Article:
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Due Diligence

To clients interested in buying a property we offer the opportunity to have the object undergo a complete financial and technical inspection (due diligence) by us. The offer pertains especially to buyers of multiple-family dwellings, commercial property or housing developments.

Due diligence is divided into a general (screening) and subsequent, detailed analysis. Within the scope of general analysis, the most important property data are explored and the property itself is checked for any existing construction defects and needed repairs. Once the general analysis turns out to be positive, a detailed analysis will follow. It includes intensive conversations with the owner, participating companies, tenants, and users as well as inspections on location.

General analysis:

  • inspection of all the owner’s available property records, partly from archives or from public authorities
  • review of ownership the structure, title search, and the plat map
  • review of all rental contracts, lease contracts and terms of use
  • review of rental income flow and collateral or reserves on deposit
  • examination of all supply and maintenance contracts; all repairs and maintenance procedures over the last years
  • inspection of the property’s structural state concerning construction defects, dampness and moisture penetration, lack of maintenance and wear-and-tear
  • photo-documentation of all steps taken

Upon completion of the general analysis, a detailed analysis will take place.

Detailed analysis:

  • detailed non-invasive examination of the structure regarding defects, damages, wear-and-tear, technical facilities and standards
  • financial due diligence concerning all income and costs for the period under consideration
  • analysis of all location characteristics, micro structures and location quality
  • analysis of tenant profiles and, in the case of commercial objects, tenants’ credit worthiness, staging and indexing of the rental contracts as well as a comparative competition analysis
  • analysis of the profitability of the property investment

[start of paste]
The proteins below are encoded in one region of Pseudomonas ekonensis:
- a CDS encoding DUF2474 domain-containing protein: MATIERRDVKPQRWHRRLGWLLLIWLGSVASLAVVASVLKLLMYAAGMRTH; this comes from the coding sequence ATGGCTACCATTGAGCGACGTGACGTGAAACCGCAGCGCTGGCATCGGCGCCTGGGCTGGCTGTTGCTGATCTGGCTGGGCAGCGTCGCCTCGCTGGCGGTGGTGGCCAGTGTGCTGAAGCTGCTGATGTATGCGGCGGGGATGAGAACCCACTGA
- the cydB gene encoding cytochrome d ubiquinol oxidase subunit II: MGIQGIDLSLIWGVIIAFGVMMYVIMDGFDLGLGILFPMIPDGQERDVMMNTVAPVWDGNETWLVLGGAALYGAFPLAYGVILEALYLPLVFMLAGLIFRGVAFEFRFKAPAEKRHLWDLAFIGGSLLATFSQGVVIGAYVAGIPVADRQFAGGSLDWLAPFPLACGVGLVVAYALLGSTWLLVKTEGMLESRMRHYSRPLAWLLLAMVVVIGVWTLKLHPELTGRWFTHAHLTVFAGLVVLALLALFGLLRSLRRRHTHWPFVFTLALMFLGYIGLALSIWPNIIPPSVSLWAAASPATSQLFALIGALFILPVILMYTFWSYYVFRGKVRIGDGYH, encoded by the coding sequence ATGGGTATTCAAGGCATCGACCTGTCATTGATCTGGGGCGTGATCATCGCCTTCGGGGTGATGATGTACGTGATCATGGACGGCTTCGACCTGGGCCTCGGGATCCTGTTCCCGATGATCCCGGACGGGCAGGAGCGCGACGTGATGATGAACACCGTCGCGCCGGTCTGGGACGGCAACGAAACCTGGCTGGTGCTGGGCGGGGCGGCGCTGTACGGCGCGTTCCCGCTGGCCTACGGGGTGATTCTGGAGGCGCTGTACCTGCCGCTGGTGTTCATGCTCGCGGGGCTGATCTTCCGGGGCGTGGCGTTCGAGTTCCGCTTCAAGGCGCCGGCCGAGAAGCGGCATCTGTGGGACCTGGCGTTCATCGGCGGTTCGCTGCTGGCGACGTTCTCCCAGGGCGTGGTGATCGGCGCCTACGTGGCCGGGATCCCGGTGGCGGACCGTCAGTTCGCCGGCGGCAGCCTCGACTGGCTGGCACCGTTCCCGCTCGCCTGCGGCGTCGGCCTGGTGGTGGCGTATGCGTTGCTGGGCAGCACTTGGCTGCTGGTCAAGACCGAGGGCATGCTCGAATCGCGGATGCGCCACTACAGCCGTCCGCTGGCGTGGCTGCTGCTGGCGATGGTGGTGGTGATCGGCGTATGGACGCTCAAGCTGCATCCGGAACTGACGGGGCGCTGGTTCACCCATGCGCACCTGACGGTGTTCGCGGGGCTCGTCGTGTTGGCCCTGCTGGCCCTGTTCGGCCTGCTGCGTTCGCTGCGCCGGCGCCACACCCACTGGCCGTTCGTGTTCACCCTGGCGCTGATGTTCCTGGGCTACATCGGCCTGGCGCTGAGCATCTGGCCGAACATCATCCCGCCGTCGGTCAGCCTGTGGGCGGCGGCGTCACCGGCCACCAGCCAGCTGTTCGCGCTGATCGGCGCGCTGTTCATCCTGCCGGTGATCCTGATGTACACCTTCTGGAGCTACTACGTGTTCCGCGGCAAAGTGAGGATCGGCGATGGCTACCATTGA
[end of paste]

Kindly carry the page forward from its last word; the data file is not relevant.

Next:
• examination of shifts in occupancy based on current and former vacancies, time lapsed between leases, and returns
  • analysis of ongoing operating costs in comparison with similar properties; investigation if these can be assigned to tenants
  • description of current and future marketability
  • identification of indirect and direct additional claims according to tax law
  • examination of obvious and hidden risks, mainly concerning liability as set forth in the schedule of building code violations
  • compilation of a comprehensive summary

The results of due diligence are listed in a summary of findings. Due diligence includes the review of all aspects concerning the investment and is divided into three parts: information, analysis and fiduciary responsibility.

During the disclosure phase, crucial information is collected and sorted. The process addresses the market at large as well as the property itself. The seller makes the relevant property information available to a potential buyer, with additional information forthcoming if deemed essential. It is intended to close the knowledge gap existing between the two sides as to the property. Ideally, both sides should be privy to all the facts pertaining to a potential transaction.

In the analysis phase, the disclosed information will be verified leading to a determination as to whether the property’s purchase is compatible with its defined goals. The final decision is based on a strategic or purely monetary assessment of the property.

Institutional buyers intending to market properties in the form of mortgage-backed securities or REITs (real estate investment trusts) are subject to stringent reporting requirements. A thoroughly performed due diligence process, measuring up to generally accepted market standards, will protect the issuer from damage claims by investors in the event of sub-par or non-performance of the instruments. It will also hold them harmless pursuant to an “exculpatory function”.

For compilation of a comprehensive due diligence report, Concabral charges a fee of 1.00% of the purchase price plus the statutory VAT. If a property should fail to pass the general analysis test, only the worked hours (€60.00/hour) accumulated up to such point by the building services engineer, plus statutory VAT and travel expenses, must be reimbursed.

Concabral is available at short notice to effectively satisfy the needs of our clients in a timely manner by exclusively using our in-house staff. In the event of special requirements, Concabral would be happy to retain appropriate surveyors, law offices, translators, tax advisers and specialist companies for you.